Cut Line Lowcountry Lowdown

By Rex HoggardApril 22, 2011, 6:26 pm

HILTON HEAD ISLAND, S.C. – The buzz on the Harbour Town practice tee this week was a trifecta of hot-button topics, from the proposed Nationwide Tour/Q-School makeover and the future of the Heritage to a rash  – or maybe it should be dubbed rush  – of long-putter converts Cut Line offers a Lowcountry lowdown.

Made Cut

Ken Green. The amputee figures he’s a 3 or 4 handicap these days, but the emotional leaderboard doesn’t give strokes. A year after becoming the first amputee to play a major tour, Green is back on the tee sheet for this week’s Liberty Mutual Legends of Golf event in Savannah, Ga.

Green – who lost his right leg, brother, girlfriend and dog in a June 2009 recreational vehicle accident – finished 26th out of 33 teams at last year’s Legends. Paired this week with Mark Calcavecchia he’d like to better that mark, but it doesn’t seem likely.

“Taking a step back, it’s awful. Being worse than a year ago is not easy to take. It doesn’t make a whole lot of sense to say I’m worse a year later. I never would have foreseen that,” Green told Golfweek magazine.

Another 26th-place finish would be a competitive victory. Just having the 51-year-old in the field is an emotional walk-over.

Made Cut-Did Not Finish (MDF)

Long putters. Maybe it was Adam Scott at the Masters, or Brendan Steele last week in Texas. Whatever the tonic, long is no longer wrong on the PGA Tour.

On Wednesday at Harbour Town there were no fewer than a dozen players experimenting with long putters, including the likes of Ernie Els and Camilo Villegas. Whatever stigma that may have been attached to long putters is fading with every victory.

“I’m tired of getting beat every week by a guy using one of these things,” said one top-50 player on the Harbour Town putting green on Wednesday.

With comments like that, why do we get the feeling there’s a U.S. Golf Association official plowing through the 'implements” section of the Rules of Golf right now?

Nationwide Tour/Q-School proposal. For more than 2 ½ hours on Wednesday players asked, officials answered and a proposal inched its way toward reality.

If the time and tenor of this week’s Players Advisory Council meeting is any indication there are still plenty of questions to be answered in regard to the proposal to make the secondary circuit the primary avenue to a PGA Tour card. But it’s not the proposal that concerns so much as it is the process.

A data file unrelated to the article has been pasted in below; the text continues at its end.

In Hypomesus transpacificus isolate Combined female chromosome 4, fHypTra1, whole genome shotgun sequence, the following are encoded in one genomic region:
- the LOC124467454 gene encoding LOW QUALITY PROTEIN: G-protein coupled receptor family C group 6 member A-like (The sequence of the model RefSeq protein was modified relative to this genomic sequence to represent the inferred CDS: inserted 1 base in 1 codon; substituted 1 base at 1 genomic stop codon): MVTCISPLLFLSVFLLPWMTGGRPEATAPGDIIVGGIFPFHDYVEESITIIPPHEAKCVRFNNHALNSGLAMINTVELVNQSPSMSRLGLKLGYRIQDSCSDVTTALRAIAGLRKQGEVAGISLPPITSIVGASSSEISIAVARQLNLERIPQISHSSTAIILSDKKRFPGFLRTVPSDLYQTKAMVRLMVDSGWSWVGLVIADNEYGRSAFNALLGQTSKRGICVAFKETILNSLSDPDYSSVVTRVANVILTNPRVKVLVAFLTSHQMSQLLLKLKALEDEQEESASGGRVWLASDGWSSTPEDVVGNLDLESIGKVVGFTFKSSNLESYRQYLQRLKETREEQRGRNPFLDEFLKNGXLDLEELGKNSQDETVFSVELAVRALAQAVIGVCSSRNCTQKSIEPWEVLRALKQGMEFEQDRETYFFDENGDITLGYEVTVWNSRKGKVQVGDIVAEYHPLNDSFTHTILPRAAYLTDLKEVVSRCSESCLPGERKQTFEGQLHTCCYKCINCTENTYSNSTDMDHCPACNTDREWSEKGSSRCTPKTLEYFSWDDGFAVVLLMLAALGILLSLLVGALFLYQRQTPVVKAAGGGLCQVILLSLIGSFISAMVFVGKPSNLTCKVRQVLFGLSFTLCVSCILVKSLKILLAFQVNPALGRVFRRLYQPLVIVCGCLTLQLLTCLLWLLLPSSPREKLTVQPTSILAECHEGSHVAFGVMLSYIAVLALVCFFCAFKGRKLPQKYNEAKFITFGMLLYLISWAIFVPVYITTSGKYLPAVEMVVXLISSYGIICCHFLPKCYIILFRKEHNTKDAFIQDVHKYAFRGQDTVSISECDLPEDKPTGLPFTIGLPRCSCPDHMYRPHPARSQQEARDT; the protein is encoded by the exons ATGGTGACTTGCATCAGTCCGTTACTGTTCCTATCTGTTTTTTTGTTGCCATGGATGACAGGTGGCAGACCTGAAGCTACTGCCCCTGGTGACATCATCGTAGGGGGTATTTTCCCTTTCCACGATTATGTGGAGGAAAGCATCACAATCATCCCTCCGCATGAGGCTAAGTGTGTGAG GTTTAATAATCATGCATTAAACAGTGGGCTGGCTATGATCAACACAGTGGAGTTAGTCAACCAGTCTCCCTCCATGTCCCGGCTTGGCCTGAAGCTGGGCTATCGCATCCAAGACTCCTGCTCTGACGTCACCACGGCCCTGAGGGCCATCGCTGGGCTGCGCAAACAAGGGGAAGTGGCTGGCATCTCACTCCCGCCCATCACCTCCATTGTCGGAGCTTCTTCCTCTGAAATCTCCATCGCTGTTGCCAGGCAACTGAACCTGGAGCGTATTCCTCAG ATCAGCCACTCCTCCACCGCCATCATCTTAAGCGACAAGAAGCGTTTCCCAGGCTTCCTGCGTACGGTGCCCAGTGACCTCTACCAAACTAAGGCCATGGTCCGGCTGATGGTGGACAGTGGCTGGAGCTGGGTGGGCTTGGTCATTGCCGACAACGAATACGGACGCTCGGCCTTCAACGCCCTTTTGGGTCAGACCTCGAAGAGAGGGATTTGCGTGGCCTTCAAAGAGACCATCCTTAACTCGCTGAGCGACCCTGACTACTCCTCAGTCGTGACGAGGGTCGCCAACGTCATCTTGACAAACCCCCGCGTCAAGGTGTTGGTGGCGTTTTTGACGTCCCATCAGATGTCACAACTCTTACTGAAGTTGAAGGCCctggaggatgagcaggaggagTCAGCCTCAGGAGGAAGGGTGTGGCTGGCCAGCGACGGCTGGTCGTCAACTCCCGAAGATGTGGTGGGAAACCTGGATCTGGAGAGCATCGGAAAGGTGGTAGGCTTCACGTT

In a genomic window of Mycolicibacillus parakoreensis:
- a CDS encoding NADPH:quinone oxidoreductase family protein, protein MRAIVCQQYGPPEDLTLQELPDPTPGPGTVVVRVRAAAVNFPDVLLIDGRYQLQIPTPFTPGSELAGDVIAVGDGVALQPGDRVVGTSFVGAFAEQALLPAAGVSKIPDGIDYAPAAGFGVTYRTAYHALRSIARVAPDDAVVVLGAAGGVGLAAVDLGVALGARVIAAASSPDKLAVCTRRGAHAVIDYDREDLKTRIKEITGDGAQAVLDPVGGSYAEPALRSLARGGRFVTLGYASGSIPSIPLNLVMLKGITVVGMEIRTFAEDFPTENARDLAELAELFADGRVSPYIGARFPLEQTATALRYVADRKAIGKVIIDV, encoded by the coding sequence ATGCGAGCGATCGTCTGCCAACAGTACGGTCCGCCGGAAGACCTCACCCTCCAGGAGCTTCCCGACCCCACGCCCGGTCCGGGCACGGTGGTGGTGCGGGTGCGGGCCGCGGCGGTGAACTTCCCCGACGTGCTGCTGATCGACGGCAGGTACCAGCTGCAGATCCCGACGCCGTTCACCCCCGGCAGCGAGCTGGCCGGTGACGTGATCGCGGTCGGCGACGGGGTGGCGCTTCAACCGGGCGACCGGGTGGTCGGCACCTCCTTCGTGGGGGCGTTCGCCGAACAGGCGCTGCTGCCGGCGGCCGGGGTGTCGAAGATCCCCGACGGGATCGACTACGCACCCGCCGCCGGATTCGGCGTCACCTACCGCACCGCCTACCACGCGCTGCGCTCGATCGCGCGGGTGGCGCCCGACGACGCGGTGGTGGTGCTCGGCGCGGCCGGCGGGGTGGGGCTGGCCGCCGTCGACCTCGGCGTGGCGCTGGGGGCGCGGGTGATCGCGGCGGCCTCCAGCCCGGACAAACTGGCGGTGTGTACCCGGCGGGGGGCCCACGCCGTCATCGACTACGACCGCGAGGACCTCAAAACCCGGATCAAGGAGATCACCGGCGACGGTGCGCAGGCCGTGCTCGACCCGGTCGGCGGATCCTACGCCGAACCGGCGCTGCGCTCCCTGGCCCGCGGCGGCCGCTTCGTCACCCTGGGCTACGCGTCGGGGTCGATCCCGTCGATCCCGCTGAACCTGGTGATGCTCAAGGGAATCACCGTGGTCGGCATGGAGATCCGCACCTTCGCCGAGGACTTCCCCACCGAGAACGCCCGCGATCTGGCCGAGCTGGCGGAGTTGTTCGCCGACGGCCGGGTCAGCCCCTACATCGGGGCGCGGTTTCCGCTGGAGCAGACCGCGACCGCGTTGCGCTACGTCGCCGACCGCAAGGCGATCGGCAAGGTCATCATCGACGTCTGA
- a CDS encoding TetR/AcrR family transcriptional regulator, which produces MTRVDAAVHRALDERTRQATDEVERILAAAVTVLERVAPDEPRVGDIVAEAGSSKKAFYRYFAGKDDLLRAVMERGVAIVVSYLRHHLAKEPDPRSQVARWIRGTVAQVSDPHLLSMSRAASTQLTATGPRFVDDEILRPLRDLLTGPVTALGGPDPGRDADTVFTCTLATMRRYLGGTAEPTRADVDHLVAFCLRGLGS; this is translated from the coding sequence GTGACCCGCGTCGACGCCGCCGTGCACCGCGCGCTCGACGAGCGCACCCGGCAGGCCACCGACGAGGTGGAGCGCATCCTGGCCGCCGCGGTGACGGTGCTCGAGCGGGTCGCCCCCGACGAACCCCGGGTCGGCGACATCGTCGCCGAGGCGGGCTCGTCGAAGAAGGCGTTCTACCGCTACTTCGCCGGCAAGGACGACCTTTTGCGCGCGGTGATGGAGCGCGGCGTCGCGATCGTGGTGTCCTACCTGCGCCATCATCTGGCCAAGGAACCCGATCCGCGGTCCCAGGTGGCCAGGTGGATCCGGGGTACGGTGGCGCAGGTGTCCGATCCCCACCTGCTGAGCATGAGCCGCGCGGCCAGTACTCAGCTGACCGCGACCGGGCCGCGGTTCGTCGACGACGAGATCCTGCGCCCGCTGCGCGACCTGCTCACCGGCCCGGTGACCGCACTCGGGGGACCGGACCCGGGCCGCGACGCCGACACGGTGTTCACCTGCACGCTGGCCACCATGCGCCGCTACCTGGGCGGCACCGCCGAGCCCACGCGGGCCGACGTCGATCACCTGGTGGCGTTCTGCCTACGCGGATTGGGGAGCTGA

Both Paul Goydos, one of four player directors on the Policy Board that will ultimately vote on the new plan, and Jim Furyk – a PAC member, former player director and, by his own admission, one of the more critical voices in the room on Wednesday – dismissed initial questions about the proposal.

“I’m probably not the right guy to ask,” said Goydos. Furyk had a similar take. Both players are on the second nine of their careers and Goydos conceded he would not play the Nationwide Tour again if it came to that, yet they will help chart the Tour’s future on this topic.

Neither Furyk, who is exempt on Tour through his 45th birthday, nor Goydos will ever be impacted by the new rule. Ditto for the four player directors, whose average age is 43. So the question is, who is the right guy to ask?

Dustin Johnson/Bobby Brown split. Player-caddie break-ups are rarely enjoyable, particularly for such a high-profile pairing, but they are largely inevitable.

According to a member of 'Team Dustin' the split between Johnson and Brown had nothing to do with the slugger’s final-round missteps at last year’s U.S. Open or PGA Championship and the source said the break-up was “amicable.” In this caddies are like swing coaches, just fired or about to be fired.

Johnson begins the search for a new caddie next week in Korea, and we have one question: Where do we send our resume?